Three Lessons from Three Chatbots
It’s easy to get excited by Artificial Intelligence. After all, barely a decade ago we were still getting to grips with these things called ‘apps'...
Let alone delivering ourselves home by driverless car; bathed in the soft lights and sounds of automated Hue routines and algorithmically curated Spotify playlists.
However, while this scene is slowly becoming a reality for some, we should remember that the expense of kitting yourself out with the necessary gadgets and broadband speed makes full automation a way off for most.
Meanwhile what some 85%* of us do already have is our smartphones. And after mastering the app game some years ago, it’s here the likes of Siri, Google or one of a rapidly expanding catalogue of Chatbots on Facebook Messenger are offering people the opportunity to experience AI first hand.
So what is a Chatbot?
At its most simple, a Chatbot is a product or service that people interact with in a conversational way, either by typing or using their voice.
Exactly what the product or service is can vary wildly, from booking a hotel to playing a game, and from self-contained applications to fully-integrated machines that connect with other data sources and processes. The only constant is conversation.
Sounds exciting, huh?
We thought so, so we went ahead and built three. Here’s what we learnt:
Lesson One: Understand Your Goals
Building a Chatbot for your brand or business is no different to building any other digital product or service. If you’re going to get the go-ahead for the project, you need to have a goal in mind.
What do you want the Chatbot to achieve? What problems might a conversational interface solve for your customers? How are you going to measure your success?
The key is to start the design process armed with answers to these questions and build backward from there.
When we built the Inc.redible Gift Bot for our client, Nails Inc, we knew our solution needed to turn heads and drive sales during the busy Christmas period. These goals helped direct our approach, incorporating trackable links and exclusive bundles throughout the Chatbot’s decision-tree logic, helping us track and optimise the user journey toward the products attracting the most attention. The result: a record-level conversion rate and a shortlist at the Campaign Tech Awards.
Lesson Two: Conversations Aren’t Linear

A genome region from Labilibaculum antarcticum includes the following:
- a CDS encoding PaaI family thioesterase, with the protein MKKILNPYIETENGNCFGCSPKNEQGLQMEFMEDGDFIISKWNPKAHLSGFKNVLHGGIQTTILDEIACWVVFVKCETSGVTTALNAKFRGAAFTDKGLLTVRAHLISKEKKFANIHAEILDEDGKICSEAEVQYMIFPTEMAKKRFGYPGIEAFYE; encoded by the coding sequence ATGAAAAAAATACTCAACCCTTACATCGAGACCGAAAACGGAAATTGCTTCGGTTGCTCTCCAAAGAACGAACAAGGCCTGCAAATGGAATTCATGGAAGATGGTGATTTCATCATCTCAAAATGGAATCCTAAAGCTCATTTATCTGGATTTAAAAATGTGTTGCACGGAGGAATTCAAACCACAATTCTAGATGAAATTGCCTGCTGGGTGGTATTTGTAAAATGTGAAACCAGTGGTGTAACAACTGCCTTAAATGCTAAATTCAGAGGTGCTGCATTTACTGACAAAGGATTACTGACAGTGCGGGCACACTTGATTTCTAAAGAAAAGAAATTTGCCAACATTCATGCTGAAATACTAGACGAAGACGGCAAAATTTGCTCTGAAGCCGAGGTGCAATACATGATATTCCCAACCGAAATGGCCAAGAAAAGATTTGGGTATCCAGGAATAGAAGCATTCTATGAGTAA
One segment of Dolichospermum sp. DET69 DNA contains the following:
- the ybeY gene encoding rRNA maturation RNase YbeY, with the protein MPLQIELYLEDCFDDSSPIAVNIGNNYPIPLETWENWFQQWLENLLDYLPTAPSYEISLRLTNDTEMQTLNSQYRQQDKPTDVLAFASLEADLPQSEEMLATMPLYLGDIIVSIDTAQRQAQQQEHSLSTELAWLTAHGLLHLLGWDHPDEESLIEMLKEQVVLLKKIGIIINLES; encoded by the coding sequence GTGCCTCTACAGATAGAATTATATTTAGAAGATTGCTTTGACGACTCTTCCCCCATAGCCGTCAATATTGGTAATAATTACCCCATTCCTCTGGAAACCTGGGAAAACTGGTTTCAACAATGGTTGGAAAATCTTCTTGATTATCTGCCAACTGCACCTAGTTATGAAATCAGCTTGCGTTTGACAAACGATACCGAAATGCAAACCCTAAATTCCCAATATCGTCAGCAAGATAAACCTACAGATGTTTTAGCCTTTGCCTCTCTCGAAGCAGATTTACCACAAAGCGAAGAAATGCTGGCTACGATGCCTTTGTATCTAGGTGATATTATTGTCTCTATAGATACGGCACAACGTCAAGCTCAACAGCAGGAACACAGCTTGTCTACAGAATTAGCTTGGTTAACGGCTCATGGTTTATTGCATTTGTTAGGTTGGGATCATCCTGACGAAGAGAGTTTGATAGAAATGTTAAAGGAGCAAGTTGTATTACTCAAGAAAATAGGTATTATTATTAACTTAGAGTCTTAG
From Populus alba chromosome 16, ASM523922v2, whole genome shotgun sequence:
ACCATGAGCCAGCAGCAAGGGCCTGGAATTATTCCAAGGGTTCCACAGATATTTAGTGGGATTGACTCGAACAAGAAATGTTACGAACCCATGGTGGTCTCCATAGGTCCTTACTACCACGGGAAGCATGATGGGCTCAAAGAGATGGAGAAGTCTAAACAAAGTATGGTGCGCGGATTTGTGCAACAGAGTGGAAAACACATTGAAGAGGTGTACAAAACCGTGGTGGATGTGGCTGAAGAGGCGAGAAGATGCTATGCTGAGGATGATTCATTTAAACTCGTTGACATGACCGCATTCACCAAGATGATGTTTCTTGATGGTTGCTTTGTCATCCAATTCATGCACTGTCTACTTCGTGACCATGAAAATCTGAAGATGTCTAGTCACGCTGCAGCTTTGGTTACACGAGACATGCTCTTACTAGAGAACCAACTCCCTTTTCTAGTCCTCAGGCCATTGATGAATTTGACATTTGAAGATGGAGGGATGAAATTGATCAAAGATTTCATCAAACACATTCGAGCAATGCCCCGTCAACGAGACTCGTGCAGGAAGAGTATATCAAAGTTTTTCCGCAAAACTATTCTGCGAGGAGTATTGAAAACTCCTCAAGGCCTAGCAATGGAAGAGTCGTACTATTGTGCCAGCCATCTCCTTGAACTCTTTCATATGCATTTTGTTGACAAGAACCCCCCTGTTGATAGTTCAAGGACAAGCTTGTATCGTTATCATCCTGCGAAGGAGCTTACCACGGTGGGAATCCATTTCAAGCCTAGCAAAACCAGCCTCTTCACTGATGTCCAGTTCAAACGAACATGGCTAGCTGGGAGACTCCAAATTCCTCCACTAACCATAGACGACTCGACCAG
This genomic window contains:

It’s easy to mistake the way we talk with friends and family as a coherent narrative. I ask a question, you answer, I respond and we go from there. In reality however things are a lot more chaotic, leaning on shared reference points and regularly digressing on various tangents (pun intended).
If, then, we design our Chatbot as a linear process from A to B, request to response, the whole experience quickly breaks down and we lose the unique benefits of conversation.
Instead, successful Chatbots allow users to jump around, linking back through easily-accessible menus and remembering what people have seen and said before.
When building a Chatbot for the recent Customer Experience Conference here in London, we invited delegates to learn about the speakers, see the schedule, and ask questions through a comprehensive on-boarding process. By assigning attributes to users at the point they accessed information, we avoided repetition, and redirected them to other areas of interest.
Lesson Three: Personality is Key
Yes, it’s important to let your users know up front that they’re talking with a machine, not a human. But that’s not to say a Chatbot should be void of human-like personality. After all, half the point of embedding within apps like Facebook Messenger is to mimic the ways people already use them to talk with one another.
People’s expectations of platforms like Messenger or Whatsapp are personal, so if a brand or business is going to be welcomed into this private space, they need to offer a reciprocal sense of intimacy and openness you’d expect when talking to a friend.
Inspired by our love of Netflix’ Stranger Things, we built El Bot, a Chatbot that enables fans around the world to chat with the show’s ‘Upside Down’ world. By using custom GIFs and images to respond to users, rather than standard text-based answers, not only did we challenge people’s expectations of what a Chatbot can do, but also provided a fun, personal experience that fit Messenger’s content-hungry users.